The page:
In 1925, a group of expatriate Broadway thespians who had moved to the West Coast for film work decided to establish a social club where members could fraternize and enjoy each other’s fellowship. It would be known as The Masquers Club, and its members included at various times such classic movie icons as Joe E. Brown, Frank Morgan, Pat O’Brien, Charley Chase, Edward Arnold, and Charles Coburn. It’s still going strong today—you can even check out the club’s website when you get a notion.
If these two-reelers had one consistent quality, it was that they tried awfully hard. There was a conscious striving for offbeat humor, which at times was overbearing, but which often paid off. In Rule ’em and Weep (1932), the sound effects are always wrong. In a duel that runs through the film, every time the guns are fired, different noises are heard. And when a horse-drawn carriage pulls up to the country of Bulvania, where the story is set, the sound effect of a train slowing to a halt is heard.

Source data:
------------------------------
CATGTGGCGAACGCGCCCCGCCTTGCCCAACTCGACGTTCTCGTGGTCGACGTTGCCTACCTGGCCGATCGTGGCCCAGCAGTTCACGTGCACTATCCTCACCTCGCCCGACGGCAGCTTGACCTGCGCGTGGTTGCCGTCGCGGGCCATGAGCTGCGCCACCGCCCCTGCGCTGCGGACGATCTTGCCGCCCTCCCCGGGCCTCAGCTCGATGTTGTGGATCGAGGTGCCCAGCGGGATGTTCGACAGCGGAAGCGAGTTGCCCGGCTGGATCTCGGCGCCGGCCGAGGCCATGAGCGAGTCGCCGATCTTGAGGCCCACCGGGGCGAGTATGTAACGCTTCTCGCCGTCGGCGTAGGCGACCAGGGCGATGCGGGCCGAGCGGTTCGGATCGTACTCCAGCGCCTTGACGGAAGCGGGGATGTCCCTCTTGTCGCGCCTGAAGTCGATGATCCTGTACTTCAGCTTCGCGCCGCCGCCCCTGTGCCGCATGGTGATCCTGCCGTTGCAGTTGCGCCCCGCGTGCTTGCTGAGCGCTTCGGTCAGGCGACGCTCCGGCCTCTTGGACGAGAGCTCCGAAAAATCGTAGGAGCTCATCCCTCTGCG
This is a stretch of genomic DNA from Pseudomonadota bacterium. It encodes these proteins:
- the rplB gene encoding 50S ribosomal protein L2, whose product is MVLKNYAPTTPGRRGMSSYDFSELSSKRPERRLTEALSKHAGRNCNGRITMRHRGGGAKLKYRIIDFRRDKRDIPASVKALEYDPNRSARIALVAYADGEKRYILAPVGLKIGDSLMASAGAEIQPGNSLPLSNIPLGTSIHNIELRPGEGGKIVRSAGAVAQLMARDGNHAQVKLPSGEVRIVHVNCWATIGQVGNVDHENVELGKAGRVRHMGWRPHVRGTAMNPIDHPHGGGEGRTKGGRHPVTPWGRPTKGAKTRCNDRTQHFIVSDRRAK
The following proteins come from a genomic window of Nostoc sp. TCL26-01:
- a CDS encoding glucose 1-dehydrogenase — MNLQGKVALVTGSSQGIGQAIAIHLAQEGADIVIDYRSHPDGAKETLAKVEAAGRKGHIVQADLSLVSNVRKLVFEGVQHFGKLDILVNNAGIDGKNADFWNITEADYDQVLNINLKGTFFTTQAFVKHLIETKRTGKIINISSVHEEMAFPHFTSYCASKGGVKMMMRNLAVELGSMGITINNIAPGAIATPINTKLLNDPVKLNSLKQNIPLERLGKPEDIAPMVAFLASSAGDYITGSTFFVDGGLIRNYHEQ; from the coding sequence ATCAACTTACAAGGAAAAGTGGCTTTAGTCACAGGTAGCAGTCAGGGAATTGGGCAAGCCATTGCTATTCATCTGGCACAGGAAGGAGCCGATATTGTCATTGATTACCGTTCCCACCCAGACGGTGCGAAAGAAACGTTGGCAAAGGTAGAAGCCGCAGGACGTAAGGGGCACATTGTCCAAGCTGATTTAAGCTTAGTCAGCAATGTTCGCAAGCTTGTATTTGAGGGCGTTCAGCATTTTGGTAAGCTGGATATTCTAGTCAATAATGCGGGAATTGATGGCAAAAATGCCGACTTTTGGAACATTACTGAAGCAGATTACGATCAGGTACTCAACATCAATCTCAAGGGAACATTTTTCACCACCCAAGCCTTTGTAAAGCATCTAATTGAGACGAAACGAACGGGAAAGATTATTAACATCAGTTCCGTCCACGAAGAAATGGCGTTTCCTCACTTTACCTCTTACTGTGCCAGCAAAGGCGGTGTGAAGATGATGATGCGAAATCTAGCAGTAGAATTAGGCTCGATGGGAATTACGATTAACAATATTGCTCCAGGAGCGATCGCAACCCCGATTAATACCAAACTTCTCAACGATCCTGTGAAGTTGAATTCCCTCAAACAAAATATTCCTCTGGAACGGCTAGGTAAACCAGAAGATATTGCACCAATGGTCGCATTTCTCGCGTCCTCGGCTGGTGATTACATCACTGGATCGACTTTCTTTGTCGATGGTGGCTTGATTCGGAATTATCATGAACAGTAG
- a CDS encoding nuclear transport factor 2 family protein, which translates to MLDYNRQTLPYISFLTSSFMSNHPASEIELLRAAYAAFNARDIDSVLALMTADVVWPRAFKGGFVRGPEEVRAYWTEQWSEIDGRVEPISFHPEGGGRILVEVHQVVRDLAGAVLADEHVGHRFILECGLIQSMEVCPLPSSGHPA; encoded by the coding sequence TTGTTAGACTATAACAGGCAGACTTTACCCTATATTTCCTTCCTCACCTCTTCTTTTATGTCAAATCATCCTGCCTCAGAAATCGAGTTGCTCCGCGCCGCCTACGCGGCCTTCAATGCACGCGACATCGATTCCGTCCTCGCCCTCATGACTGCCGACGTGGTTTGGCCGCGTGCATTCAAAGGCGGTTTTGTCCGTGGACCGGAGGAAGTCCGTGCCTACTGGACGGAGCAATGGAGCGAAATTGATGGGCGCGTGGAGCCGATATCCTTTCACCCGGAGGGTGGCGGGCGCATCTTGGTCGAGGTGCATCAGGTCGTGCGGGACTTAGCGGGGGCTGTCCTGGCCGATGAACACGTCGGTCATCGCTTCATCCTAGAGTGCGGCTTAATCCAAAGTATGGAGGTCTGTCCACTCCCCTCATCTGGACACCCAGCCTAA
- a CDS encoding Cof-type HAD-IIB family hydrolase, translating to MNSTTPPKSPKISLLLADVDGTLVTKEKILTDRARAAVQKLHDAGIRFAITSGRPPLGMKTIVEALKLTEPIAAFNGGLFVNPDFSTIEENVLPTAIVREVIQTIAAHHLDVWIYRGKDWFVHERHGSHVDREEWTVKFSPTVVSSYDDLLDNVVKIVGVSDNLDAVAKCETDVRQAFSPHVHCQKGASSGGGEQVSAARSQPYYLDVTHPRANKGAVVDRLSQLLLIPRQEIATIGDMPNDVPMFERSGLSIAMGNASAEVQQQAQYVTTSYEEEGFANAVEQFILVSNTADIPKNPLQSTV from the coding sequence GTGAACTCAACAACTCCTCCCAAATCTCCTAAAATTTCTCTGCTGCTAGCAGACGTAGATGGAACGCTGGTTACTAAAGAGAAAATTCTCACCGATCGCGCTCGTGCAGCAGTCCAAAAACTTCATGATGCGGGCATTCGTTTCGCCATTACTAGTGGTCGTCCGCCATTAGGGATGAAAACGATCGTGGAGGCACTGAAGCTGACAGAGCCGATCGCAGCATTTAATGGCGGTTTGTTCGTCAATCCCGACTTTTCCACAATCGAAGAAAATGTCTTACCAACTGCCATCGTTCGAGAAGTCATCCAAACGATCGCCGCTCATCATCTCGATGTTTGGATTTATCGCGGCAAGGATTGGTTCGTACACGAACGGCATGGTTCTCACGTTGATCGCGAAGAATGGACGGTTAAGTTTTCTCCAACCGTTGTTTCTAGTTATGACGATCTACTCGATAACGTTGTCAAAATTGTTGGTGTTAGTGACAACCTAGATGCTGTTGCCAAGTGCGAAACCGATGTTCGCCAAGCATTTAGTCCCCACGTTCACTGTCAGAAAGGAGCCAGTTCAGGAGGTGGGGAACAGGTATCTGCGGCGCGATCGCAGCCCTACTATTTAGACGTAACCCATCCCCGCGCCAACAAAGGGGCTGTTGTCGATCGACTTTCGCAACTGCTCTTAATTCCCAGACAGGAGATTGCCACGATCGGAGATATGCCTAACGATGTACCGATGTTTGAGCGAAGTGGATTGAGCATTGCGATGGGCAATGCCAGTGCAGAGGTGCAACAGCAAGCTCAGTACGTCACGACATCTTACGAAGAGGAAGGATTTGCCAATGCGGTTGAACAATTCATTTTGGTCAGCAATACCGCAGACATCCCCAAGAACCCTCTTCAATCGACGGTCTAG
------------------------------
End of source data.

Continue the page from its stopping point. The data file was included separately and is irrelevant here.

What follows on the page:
|Director Mark Sandrich poses with Dorothy Granger and|
Eddie Borden on the set of Thru Thin or Thicket (1933)
here it is). A promotional short that sought to raise funds on behalf of the National Variety Artists’ campaign to combat tuberculosis, Jools spots an all-star cast in a funny tale about the hunt for some stolen bling belonging to Norma Shearer. (Included in the cast are such TDOY favorites as Buster Keaton, Edward G. Robinson, Our Gang, Laurel & Hardy, and Wheeler & Woolsey.)
|If Mack Swain is pourin'...I'm buyin'. (Mack's the bartender in Wide Open Spaces.)|